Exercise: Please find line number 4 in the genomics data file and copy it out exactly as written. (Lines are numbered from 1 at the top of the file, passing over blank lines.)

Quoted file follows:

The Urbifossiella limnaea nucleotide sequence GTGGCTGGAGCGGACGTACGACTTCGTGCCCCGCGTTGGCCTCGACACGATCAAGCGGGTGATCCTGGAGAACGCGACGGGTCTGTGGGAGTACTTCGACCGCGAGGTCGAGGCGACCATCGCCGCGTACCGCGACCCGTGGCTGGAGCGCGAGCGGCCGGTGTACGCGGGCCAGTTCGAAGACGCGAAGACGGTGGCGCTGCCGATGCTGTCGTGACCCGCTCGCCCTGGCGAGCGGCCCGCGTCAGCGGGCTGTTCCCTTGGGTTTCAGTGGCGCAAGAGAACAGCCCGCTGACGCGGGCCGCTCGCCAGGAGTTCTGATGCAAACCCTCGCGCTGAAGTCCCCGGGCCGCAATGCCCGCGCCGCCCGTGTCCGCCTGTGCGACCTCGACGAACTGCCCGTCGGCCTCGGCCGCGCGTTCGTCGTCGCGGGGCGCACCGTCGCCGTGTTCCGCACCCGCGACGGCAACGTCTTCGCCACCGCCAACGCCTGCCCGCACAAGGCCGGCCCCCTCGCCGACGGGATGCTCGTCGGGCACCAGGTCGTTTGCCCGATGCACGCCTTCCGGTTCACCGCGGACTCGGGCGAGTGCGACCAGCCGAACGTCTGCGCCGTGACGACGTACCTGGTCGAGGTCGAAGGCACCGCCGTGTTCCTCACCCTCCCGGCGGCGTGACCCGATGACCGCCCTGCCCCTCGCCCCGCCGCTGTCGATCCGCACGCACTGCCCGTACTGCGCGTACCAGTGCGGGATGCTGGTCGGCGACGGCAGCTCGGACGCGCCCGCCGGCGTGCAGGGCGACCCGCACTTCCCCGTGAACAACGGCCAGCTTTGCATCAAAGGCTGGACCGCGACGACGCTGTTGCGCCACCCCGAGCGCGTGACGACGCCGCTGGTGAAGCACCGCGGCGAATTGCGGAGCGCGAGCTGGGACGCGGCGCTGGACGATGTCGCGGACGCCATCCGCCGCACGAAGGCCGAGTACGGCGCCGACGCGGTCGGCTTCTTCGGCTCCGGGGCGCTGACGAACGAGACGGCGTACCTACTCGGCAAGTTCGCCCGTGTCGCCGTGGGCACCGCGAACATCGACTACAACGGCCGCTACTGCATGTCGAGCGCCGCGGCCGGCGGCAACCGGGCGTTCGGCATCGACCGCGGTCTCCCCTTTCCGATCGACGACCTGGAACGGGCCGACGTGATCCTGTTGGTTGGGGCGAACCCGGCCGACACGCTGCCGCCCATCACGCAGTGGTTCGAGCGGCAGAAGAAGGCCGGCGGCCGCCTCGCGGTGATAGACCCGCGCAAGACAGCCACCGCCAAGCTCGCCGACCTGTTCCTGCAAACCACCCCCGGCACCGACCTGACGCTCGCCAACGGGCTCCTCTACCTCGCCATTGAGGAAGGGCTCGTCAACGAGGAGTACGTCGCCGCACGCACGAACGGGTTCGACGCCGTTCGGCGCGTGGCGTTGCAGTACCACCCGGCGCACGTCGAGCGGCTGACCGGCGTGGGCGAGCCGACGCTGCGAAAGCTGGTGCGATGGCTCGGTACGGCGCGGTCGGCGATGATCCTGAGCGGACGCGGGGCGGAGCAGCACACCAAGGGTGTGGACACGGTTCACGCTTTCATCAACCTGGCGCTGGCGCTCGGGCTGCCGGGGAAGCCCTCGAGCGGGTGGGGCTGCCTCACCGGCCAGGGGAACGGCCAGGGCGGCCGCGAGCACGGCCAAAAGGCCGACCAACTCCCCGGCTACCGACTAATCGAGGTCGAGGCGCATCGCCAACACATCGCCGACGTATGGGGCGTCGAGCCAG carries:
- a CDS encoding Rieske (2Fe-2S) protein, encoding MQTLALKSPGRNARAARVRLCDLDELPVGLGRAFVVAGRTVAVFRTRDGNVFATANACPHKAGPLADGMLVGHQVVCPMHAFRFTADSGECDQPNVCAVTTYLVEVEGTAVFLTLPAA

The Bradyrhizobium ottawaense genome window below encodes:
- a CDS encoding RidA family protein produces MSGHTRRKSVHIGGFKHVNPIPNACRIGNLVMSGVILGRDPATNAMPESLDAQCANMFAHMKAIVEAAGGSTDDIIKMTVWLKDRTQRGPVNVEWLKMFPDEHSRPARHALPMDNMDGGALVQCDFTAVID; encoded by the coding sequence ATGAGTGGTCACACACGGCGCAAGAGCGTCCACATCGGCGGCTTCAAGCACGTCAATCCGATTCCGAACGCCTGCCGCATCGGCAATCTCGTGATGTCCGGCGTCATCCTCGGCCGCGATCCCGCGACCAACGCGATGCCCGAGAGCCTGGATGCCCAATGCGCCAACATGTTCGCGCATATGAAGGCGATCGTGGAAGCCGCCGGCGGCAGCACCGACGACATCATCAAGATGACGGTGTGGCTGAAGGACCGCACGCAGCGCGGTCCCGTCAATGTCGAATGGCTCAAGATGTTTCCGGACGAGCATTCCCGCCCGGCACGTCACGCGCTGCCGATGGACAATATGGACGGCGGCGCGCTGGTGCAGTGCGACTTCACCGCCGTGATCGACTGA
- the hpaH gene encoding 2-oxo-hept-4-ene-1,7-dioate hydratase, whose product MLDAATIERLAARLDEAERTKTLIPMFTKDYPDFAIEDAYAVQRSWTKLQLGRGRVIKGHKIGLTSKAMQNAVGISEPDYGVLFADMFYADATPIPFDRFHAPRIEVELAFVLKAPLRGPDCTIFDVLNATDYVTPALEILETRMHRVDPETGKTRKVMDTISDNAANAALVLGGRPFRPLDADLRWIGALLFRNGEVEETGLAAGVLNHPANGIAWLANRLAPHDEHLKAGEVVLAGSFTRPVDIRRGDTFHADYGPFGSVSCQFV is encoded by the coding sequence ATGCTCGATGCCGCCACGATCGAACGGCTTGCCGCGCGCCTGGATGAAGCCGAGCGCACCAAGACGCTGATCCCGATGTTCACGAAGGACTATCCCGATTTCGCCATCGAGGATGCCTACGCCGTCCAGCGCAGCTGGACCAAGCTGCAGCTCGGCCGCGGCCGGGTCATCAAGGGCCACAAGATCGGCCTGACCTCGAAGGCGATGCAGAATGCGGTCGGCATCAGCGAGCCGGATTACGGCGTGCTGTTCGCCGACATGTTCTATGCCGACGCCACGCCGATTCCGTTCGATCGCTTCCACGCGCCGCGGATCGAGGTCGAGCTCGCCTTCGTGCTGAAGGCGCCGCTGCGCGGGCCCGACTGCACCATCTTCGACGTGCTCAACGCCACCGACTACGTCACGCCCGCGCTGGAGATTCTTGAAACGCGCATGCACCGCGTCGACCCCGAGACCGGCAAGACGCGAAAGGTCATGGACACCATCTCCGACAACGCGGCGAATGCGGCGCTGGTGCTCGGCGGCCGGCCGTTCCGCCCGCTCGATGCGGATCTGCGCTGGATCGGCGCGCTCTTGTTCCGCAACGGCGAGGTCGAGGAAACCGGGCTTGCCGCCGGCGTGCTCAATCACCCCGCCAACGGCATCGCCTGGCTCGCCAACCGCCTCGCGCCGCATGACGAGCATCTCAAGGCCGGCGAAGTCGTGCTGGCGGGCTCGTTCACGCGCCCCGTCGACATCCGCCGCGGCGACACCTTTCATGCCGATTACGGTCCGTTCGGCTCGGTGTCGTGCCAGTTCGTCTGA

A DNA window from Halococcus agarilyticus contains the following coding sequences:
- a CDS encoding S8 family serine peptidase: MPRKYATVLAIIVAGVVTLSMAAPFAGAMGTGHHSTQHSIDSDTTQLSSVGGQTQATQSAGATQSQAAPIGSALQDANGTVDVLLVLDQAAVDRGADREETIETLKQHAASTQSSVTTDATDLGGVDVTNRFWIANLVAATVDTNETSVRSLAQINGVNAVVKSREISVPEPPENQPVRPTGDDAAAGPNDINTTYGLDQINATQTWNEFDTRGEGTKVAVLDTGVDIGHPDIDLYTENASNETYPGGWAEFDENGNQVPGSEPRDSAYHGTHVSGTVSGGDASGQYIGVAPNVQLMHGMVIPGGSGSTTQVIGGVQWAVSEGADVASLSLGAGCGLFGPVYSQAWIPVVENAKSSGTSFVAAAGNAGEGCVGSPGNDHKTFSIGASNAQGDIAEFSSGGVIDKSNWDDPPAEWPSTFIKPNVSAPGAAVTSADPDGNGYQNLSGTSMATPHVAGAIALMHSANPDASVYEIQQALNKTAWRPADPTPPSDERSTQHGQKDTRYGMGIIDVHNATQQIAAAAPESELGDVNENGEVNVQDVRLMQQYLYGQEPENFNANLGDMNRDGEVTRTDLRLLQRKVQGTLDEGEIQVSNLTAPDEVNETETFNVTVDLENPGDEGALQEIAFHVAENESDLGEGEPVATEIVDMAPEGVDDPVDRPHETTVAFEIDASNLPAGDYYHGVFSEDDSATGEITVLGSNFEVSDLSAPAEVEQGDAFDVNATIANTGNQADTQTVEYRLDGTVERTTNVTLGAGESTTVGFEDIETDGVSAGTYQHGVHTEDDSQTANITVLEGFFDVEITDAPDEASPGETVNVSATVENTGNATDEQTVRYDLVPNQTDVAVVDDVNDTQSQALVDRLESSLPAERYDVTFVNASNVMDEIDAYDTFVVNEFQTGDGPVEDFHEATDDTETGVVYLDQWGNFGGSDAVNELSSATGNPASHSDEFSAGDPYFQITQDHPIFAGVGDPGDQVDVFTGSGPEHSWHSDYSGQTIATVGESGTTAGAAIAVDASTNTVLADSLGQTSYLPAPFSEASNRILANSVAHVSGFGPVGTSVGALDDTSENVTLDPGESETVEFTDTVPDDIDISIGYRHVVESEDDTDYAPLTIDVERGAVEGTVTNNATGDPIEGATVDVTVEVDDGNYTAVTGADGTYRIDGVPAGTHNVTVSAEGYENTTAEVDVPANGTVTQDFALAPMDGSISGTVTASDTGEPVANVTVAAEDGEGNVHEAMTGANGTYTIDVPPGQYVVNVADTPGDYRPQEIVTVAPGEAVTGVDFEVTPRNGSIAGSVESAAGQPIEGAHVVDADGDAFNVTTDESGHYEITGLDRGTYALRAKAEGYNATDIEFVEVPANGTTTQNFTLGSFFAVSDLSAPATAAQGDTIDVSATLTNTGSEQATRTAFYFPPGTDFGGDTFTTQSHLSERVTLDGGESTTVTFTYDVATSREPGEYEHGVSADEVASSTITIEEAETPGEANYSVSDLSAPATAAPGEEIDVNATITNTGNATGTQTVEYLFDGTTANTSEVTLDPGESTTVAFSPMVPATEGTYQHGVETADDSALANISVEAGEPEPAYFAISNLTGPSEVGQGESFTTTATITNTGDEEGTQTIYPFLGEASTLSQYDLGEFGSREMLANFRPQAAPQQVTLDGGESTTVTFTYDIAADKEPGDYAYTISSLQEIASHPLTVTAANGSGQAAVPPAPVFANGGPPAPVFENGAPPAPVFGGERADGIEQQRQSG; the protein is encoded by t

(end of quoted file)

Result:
- a CDS encoding RidA family protein produces MSGHTRRKSVHIGGFKHVNPIPNACRIGNLVMSGVILGRDPATNAMPESLDAQCANMFAHMKAIVEAAGGSTDDIIKMTVWLKDRTQRGPVNVEWLKMFPDEHSRPARHALPMDNMDGGALVQCDFTAVID; encoded by the coding sequence ATGAGTGGTCACACACGGCGCAAGAGCGTCCACATCGGCGGCTTCAAGCACGTCAATCCGATTCCGAACGCCTGCCGCATCGGCAATCTCGTGATGTCCGGCGTCATCCTCGGCCGCGATCCCGCGACCAACGCGATGCCCGAGAGCCTGGATGCCCAATGCGCCAACATGTTCGCGCATATGAAGGCGATCGTGGAAGCCGCCGGCGGCAGCACCGACGACATCATCAAGATGACGGTGTGGCTGAAGGACCGCACGCAGCGCGGTCCCGTCAATGTCGAATGGCTCAAGATGTTTCCGGACGAGCATTCCCGCCCGGCACGTCACGCGCTGCCGATGGACAATATGGACGGCGGCGCGCTGGTGCAGTGCGACTTCACCGCCGTGATCGACTGA